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Want to Be a Fat-Burning Pro?

Wouldn't it be nice if your body could be burning fat all the time? Well, the good news is that there are ways to fine-tune your body into being a fat-burning pro.


But like all good things, this process isn't necessarily an easy one. Rather, it takes months of hard work and much more than restricting calories and exercising to turn your body into a fat-burning machine. Here's how to do it.

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But first, what does “burning fat” actually entail?


The well-known burning fat process is actually a complex mechanism known as fatty acid oxidation. Essentially, this procedure is the body’s ability to oxidize (or burn) fat to use as fuel, instead of the usual method of burning carbohydrates. Obviously, this makes the process very alluring, as this is the primary way for you to lose fat throughout your body.


Fatty acid oxidation takes place over three distinct steps:

  1. Lipolysis → This process occurs within a triglyceride when the fatty acids are separated from glycerol molecules. In order for the fatty acids to be extracted, an enzyme call lipase is required to complete the task through hydrolysis.

  2. Mobilization → The second step of fat oxidation occurs when the fatty acids are transported to the bloodstream. Once in the blood, fatty acids will circulate bound to serum albumin, a protein. Serum albumin will help shuttle the fatty acids to a cell in the body that requires the energy from the fat. Fatty acids rely on the protein to help them move throughout the bloodstream because blood is largely comprised of water, which repels the non-water-soluble fat. Serum albumin is the solution to that problem and can easily transport multiple fatty acids along the way.

  3. Oxidation → Finally, after the fatty acids are deposited in the cell and stored in the cytoplasm, they will be oxidized in the mitochondria for energy. But, fatty acids can’t enter the mitochondria on their own. Fatty acids rely on a special bodily contraption called the carnitine shuttle, made up of another amino acid called acetyl L-carnitine. (Click here to learn more about why acetyl L-carnitine is vital in the fat-burning process.) Once the fatty acids finally enter the mitochondria, they go through a very complex process called beta-oxidation.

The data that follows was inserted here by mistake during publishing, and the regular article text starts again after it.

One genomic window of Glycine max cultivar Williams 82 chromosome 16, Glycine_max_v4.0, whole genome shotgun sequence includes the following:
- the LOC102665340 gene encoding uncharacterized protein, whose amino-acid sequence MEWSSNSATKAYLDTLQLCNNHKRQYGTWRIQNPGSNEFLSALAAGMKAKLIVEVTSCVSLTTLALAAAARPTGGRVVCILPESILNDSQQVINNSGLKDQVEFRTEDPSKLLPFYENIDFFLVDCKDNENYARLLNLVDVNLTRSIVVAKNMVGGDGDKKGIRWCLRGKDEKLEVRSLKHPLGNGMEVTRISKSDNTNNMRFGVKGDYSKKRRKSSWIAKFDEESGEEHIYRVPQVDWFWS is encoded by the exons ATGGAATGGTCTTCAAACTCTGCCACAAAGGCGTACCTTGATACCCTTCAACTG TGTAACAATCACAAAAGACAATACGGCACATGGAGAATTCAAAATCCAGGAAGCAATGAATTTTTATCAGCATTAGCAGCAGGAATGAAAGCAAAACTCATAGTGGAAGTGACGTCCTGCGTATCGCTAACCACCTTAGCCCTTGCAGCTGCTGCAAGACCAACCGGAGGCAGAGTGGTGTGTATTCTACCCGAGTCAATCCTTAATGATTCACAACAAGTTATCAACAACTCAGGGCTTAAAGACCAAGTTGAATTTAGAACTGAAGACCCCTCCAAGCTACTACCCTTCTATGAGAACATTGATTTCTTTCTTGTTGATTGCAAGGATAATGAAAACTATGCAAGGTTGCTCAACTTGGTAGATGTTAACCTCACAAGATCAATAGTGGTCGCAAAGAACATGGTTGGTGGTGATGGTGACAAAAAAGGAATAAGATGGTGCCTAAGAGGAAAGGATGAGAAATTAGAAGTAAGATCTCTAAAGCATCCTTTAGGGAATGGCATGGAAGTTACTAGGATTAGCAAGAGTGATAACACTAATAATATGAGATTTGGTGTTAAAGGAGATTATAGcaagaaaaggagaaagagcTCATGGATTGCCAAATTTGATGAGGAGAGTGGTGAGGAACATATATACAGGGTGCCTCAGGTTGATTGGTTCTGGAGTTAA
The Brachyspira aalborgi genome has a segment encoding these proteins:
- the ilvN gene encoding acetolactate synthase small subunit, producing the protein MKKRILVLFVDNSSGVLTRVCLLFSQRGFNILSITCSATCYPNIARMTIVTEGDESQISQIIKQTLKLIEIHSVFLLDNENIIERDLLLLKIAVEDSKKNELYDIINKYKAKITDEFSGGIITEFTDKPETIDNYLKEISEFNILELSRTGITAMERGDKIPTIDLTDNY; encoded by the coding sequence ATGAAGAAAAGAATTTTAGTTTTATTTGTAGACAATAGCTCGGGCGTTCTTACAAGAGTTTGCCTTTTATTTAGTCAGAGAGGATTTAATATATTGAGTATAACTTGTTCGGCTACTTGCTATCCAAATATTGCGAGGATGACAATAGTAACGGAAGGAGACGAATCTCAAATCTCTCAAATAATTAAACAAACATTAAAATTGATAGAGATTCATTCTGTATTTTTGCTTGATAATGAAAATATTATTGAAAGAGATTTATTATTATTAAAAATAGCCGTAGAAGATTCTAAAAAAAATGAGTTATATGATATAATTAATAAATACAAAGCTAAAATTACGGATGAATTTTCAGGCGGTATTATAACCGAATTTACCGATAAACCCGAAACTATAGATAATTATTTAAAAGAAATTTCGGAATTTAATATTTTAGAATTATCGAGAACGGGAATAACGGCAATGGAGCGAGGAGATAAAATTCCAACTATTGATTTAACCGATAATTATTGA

Why you're struggling to burn fat:


Unfortunately, given the long and complex nature of fat oxidization, many people have difficulty doing it well. The fat oxidation process can easily be interrupted by many different factors.


Some reasons you might struggle to burn fat include:


1. Unhealthy mitochondria:


If your mitochondria are not utilizing fat appropriately, this will also cause holdups in your ability to burn fat. Unsurprisingly, your mitochondria are very complex, and mitochondrial damage is fairly common. (Click here to learn more about mitochondrial damage and its effects on your body.) Some factors that can lead to damage of your mitochondria include:

  • Certain pharmaceutical drugs- Some pharmaceutical drugs, such as antibiotic treatment, have been linked to damaging mitochondria throughout the body. Mitochondria evolved from free-living, aerobic bacteria, causing them to be a target to antibacterial drugs.

  • Reactive oxygen species (ROS)- As the mitochondria produce ATP, they also produce ROS, which are harmful free radicals that can cause damage to the mitochondria and the rest of the body. Without proper antioxidant amounts in the body, ROS damage can be widespread.

  • Environmental factors- Toxins and heavy metals have all been linked to mitochondrial damage. Pesticides like rotenone and paraquat are widely recognized toxins that will cause mitochondrial damage. Heavy metals contain pro-inflammatory ions that can damage mitochondrial DNA and cause carcinogenesis and apoptosis.

  • Genetic factors- It requires around 3,000 genes to make a mitochondrion. Around one in 5,000 people have a genetic mitochondrial disease that impairs normal function. But about one in 200 people carries DNA mutations that can potentially lead to pathogenic mitochondria.

  • Aging- As we age, mitochondrial function declines, and the frequency of mitochondrial mutations increases. This decreased mitochondrial function can lead to an age-dependent decline in overall organ function. In a revealing study, a team of researchers showed that the muscle tissue of a 90-year-old man contained 95% damaged mitochondria compared to almost no damage in that of a 5-year-old.

2. Genetic variation:


There are several different kinds of genetic variations that can limit your body’s ability to oxidize fat. For example, many individuals have genetic variations affecting the production of the acetyl L-carnitine and thus the carnitine shuttle.